Andy Dirks Rumors

Central Notes: Maddon, Dirks, Giambi, Indians

The Cubs‘ decision to replace Rick Renteria with Joe Maddon seems “a little dirty,” but the baseball world will go on, FOX Sports’ Ken Rosenthal writes. The Rays believe the Cubs tampered with Maddon while they had him under contract, and others in the game aren’t happy that Maddon’s situation led to Renteria’s firing. Rosenthal notes that if MLB can prove the Cubs tampered, the Rays could demand a promising young player in compensation, maybe even a player as talented as Javier Baez or Addison Russell. Here’s more from the Central divisions.

  • GM Dave Dombrowski says the Tigers would have retained outfielder Andy Dirks in 2015 if they knew he would be healthy, Tom Gage of the Detroit News tweets. Dirks platooned with Matt Tuiasosopo in left field for the Tigers in 2013, but he missed the entire 2014 season with back and hamstring issues, and the Tigers lost him on waivers to the Blue Jays today.
  • Indians GM Chris Antonetti doesn’t believe Jason Giambi will be a good fit for the team’s roster next season, Paul Hoynes of the Plain Dealer tweets. Giambi will be 44 in January, and he hit .133/.257/.267 in limited duty in 2014, so it’s no surprise that the Indians might move on. Terry Francona has called Giambi a “manager-in-waiting,” so Giambi’s next move could involve coaching.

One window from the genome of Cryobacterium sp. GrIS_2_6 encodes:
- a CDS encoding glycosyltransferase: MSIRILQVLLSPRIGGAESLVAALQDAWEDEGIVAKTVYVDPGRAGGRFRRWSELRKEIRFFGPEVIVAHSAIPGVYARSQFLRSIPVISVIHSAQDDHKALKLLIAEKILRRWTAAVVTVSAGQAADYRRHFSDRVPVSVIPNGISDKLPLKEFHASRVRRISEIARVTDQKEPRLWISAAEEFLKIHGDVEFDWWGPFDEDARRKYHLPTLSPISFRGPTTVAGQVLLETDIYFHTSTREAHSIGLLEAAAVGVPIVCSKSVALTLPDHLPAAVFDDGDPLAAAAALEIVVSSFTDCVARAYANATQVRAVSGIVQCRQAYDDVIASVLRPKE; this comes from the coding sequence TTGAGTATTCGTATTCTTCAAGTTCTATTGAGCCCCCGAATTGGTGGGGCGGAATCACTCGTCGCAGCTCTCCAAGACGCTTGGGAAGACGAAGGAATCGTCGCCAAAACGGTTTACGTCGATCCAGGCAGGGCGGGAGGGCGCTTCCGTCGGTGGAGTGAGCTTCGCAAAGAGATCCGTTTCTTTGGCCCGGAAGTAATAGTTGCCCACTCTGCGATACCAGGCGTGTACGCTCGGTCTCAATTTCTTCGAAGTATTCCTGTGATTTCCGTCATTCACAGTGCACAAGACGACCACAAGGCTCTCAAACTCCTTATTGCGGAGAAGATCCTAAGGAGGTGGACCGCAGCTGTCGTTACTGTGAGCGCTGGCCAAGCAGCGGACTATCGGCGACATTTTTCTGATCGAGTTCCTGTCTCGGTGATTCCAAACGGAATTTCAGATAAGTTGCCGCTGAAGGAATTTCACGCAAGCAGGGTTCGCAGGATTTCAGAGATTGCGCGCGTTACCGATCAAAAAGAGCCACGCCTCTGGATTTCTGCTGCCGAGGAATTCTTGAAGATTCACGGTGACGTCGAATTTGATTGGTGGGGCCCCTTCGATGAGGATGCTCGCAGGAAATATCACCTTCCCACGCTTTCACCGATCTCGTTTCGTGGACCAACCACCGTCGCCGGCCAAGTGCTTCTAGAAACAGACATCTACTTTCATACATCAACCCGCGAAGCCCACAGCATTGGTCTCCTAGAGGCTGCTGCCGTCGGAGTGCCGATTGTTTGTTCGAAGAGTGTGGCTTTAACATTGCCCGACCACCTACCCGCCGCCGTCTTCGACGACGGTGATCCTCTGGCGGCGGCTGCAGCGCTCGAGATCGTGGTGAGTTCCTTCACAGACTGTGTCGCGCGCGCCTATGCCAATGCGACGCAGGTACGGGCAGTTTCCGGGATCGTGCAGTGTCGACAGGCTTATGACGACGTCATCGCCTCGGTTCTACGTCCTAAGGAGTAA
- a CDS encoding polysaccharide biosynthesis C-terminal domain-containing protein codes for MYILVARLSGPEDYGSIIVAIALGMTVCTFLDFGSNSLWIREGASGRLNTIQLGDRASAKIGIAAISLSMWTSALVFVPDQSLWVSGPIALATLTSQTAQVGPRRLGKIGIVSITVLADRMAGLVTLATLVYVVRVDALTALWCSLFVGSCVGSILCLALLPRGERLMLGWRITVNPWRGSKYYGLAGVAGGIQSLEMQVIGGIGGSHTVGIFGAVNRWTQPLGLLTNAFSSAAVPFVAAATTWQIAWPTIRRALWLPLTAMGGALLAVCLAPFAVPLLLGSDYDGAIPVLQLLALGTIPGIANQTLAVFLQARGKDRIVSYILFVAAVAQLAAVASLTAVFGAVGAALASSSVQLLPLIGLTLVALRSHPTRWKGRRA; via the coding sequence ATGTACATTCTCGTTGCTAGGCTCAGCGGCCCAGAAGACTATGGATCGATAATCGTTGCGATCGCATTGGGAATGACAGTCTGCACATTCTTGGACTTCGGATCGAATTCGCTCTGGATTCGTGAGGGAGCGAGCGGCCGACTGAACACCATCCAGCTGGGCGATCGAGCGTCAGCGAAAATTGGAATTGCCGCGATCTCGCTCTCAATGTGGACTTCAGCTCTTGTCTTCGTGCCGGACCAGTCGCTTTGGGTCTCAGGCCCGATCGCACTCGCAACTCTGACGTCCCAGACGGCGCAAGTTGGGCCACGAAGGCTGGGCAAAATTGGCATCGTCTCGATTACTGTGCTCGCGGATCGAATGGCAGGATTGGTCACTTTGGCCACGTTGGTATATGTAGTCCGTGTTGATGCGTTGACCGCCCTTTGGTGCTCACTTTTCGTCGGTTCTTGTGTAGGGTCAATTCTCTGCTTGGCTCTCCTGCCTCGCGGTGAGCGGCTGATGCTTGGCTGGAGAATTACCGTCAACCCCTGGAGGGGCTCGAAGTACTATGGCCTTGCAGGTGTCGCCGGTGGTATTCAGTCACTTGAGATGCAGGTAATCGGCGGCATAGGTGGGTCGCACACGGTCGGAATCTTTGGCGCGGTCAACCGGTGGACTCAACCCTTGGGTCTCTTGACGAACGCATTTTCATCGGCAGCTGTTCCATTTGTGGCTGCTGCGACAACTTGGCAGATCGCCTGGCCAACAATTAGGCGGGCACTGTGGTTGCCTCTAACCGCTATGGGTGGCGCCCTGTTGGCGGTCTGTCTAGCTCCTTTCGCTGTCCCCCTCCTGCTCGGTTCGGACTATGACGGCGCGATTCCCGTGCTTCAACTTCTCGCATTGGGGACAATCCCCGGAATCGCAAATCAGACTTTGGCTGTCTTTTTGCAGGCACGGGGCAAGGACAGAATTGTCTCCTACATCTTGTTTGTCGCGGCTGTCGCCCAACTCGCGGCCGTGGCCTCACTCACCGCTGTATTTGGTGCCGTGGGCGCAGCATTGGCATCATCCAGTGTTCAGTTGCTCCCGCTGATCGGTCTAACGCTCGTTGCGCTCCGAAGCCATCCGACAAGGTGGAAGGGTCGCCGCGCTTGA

• The Indians have made a variety of front office moves, Hoynes tweets. Ross Atkins will be Cleveland’s new vice president in charge of player personnel, with Carter Hawkins becoming director of player development and Paul Gillispie the director of pro scouting.

Blue Jays Claim Andy Dirks

The Blue Jays have claimed outfielder Andy Dirks off waivers, the Tigers announced via press release.

Dirks, 28, was expected to serve as Detroit’s primary left fielder this season in a platoon with Rajai Davis, but a back injury required surgery and wound up costing him the entire year. Dirks has a solid career slash line of .276/.332/.413, and he grades out as an excellent defender in left field, having compiled 16 Defensive Runs Saved and an UZR/150 mark of +5.1 in 1569 innings in left field.

With Melky Cabrera and Colby Rasmus both hitting the open market, Dirks makes for a very nice add to the team’s outfield depth if he can return to health in 2015 and beyond. He’s projected to earn $1.63MM in his first time through arbitration this offseason, per MLBTR contributor Matt Swartz, and he can be controlled through 2017 via the arb process.


Central Links: Dirks, Cubs, Morton, Meyer, Reds